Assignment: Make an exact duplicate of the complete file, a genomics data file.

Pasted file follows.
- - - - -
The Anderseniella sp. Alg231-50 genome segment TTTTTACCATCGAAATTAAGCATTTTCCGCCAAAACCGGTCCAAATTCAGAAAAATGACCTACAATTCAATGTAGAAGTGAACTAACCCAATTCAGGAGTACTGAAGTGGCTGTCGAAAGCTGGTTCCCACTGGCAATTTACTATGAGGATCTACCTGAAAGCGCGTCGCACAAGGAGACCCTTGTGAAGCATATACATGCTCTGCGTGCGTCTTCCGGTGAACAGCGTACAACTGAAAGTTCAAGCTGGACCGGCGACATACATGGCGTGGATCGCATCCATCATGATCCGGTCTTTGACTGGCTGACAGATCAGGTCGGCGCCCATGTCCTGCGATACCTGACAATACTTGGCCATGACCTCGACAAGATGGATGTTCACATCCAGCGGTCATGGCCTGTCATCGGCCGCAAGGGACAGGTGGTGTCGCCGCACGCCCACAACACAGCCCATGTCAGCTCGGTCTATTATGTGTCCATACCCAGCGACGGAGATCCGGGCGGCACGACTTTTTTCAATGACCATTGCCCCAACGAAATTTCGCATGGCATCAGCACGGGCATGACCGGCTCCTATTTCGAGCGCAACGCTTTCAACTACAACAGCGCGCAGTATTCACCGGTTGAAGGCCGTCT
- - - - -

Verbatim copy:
The Anderseniella sp. Alg231-50 genome segment TTTTTACCATCGAAATTAAGCATTTTCCGCCAAAACCGGTCCAAATTCAGAAAAATGACCTACAATTCAATGTAGAAGTGAACTAACCCAATTCAGGAGTACTGAAGTGGCTGTCGAAAGCTGGTTCCCACTGGCAATTTACTATGAGGATCTACCTGAAAGCGCGTCGCACAAGGAGACCCTTGTGAAGCATATACATGCTCTGCGTGCGTCTTCCGGTGAACAGCGTACAACTGAAAGTTCAAGCTGGACCGGCGACATACATGGCGTGGATCGCATCCATCATGATCCGGTCTTTGACTGGCTGACAGATCAGGTCGGCGCCCATGTCCTGCGATACCTGACAATACTTGGCCATGACCTCGACAAGATGGATGTTCACATCCAGCGGTCATGGCCTGTCATCGGCCGCAAGGGACAGGTGGTGTCGCCGCACGCCCACAACACAGCCCATGTCAGCTCGGTCTATTATGTGTCCATACCCAGCGACGGAGATCCGGGCGGCACGACTTTTTTCAATGACCATTGCCCCAACGAAATTTCGCATGGCATCAGCACGGGCATGACCGGCTCCTATTTCGAGCGCAACGCTTTCAACTACAACAGCGCGCAGTATTCACCGGTTGAAGGCCGTCT